Family Gatherings

5 October 2010

On 30 September 2010 I attended a morning tea to celebrate the 100th birthday of my partner’s aunt Mavis Rogers nee Eldridge. The preceding few days were spent visiting and catching up with various cousins he hadn’t seen in over 4o years and yet they could all remember the last time they had seen each other. There was lots of discussion on what had occurred in everyone’s lives since then.

At the morning tea it was really good to see all the generations present – Mavis’s three children, some of her grandchildren and even quite a few great grandchildren. Her only surviving sister Joyce and her family were also present. Not everyone could attend and there were lots of apologies and fond remembrances sent. Congratulatory messages from various politicians, the Lord Mayor, the Prime Minister, the Governor General and the Queen were all read out as well.

Perhaps most moving was when Mavis’s daughter read out an account of her mother’s life through childhood, marriage, her long widowhood and finally her life in a nursing home. Throughout it Mavis was constantly moved or surprised and I don’t think there were too many dry eyes in the room by the end of the account. After being presented with 100 roses, Mavis cut her birthday cake and made her birthday wishes. Everyone took photos and also some video footage which we will now all share with family members.

After the formalities were finished, I looked at the display of family photos and the various albums the family had put together about Mavis’s life and the album collated for her 90th birthday, ten years earlier. In them I found a few photos and newspaper cuttings of her sister Elma, my partner’s mother so I promptly took digital photos and asked for copies to be made as well.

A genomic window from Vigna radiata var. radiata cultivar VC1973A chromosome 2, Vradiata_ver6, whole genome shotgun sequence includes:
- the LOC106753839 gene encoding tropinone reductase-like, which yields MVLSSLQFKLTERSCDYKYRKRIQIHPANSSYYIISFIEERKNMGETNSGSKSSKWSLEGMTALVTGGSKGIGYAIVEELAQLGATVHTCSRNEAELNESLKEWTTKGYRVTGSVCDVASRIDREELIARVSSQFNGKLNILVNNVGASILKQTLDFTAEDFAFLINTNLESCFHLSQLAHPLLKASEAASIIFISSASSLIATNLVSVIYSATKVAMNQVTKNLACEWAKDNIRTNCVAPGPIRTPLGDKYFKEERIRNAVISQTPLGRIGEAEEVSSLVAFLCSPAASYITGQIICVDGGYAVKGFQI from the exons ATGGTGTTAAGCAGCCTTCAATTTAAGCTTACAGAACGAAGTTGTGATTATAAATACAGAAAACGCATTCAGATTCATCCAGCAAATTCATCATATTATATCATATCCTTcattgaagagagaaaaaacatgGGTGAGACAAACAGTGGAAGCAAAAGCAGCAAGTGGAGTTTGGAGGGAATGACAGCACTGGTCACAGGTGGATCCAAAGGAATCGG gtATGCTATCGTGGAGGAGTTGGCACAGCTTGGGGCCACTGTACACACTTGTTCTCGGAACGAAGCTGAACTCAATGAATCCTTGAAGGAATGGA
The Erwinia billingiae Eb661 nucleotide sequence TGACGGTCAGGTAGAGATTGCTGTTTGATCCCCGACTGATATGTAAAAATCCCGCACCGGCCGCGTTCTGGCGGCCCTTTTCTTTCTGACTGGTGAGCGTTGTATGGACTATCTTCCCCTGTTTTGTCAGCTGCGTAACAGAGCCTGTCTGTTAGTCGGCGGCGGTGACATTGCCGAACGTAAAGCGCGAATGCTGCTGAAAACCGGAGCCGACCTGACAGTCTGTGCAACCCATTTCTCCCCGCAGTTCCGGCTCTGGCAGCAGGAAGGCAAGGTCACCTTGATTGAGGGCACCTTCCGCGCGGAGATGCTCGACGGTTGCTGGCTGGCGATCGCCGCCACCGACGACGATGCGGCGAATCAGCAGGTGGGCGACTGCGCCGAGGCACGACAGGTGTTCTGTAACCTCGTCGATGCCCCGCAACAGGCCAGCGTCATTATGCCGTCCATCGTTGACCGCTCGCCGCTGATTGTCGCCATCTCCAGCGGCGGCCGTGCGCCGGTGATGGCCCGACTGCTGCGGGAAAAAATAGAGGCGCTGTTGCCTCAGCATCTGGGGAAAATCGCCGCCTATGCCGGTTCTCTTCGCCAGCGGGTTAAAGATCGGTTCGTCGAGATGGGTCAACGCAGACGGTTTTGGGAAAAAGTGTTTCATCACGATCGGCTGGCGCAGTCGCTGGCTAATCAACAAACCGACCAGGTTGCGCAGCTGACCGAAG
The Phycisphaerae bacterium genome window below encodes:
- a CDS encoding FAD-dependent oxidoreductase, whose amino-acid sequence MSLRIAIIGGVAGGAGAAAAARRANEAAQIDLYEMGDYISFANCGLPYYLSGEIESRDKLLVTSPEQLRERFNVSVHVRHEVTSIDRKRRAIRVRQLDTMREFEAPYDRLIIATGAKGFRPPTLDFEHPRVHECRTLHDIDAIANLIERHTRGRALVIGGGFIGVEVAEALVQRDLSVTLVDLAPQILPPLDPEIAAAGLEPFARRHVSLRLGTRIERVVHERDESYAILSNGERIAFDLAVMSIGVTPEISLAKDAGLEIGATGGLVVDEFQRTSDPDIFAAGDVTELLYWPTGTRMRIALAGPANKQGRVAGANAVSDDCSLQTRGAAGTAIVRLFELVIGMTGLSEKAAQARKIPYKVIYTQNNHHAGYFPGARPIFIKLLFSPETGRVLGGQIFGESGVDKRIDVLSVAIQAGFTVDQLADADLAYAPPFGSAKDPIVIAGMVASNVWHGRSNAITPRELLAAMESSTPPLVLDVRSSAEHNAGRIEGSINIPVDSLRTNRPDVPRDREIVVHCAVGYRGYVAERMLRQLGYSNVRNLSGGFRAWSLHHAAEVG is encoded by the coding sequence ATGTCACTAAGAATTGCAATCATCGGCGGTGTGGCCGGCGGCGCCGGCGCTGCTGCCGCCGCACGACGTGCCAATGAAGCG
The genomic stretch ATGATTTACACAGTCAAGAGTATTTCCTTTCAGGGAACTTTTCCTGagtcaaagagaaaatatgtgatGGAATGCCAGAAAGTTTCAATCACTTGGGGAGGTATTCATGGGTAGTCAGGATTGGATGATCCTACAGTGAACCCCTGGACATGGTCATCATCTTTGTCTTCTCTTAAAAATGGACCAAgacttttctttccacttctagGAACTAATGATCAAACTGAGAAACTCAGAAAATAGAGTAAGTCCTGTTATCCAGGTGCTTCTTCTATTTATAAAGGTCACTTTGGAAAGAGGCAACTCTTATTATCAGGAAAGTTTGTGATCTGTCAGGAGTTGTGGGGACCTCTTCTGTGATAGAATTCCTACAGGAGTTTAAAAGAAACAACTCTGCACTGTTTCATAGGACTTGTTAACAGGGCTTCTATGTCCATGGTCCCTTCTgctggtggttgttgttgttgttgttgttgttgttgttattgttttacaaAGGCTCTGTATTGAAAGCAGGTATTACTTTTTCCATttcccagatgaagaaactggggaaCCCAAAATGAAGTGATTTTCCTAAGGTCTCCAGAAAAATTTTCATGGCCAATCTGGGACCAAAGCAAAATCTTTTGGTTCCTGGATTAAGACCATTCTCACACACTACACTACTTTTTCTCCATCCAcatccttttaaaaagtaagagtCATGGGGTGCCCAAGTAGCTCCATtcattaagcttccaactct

Seeing Elma in the photos made me realise just how alike the sisters were, so I went up to Mavis and told her how much she reminded me of Elma who had died in 2002. She was so pleased to hear that and to know that part of Elma’s family had been able to attend the morning tea.

Afterwards I reflected on how good it was to see so many family members together and enjoying each others company. All too often the only time a family gathers is to attend the funeral of a loved one. Perhaps it is time that we all give thought to celebrating our families and loved ones while they are still alive to be part of the fun. Perhaps it’s not a case of just another birthday, let’s make all birthdays significant family occasions before it is too late!


Shauna has been tracing her own family history since 1977 and is a Fellow of the Queensland Family History Society. In 2009 Shauna received the Australasian Federation of Family History Organisations (AFFHO) Services to Family History Award for her achievements in Queensland, Canberra and Victoria.

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1 Comment

  1. Shauna, thanks for passing on your lovely family story. My husband had the good fortune to attend the 100th birthday of his Uncle last year. I was unable to attend as it was interstate. Uncle Jack had been really looking forward to getting a card from the Queen which my husband has arranged months previously. A birth certificate had to be purchased as we did not want to ask Jack for a copy of his. The NSW BDM registry rang to check on the request as they were bascially denying it due to privacy issues, but when the reason was explained the certificate was durely sent. Jack did not have any children. We received a frantic phone call about a week before the birthday from Jack asking if we had his certificate as he needed it “for the Queen”. My husband had to say no but rest assured his greeting from the Queen was on its way. Uncle Jack passed away Easter Sunday this year aged 101. The Sydney Morning Herald interviewed him a year or so ago and the article can be read here

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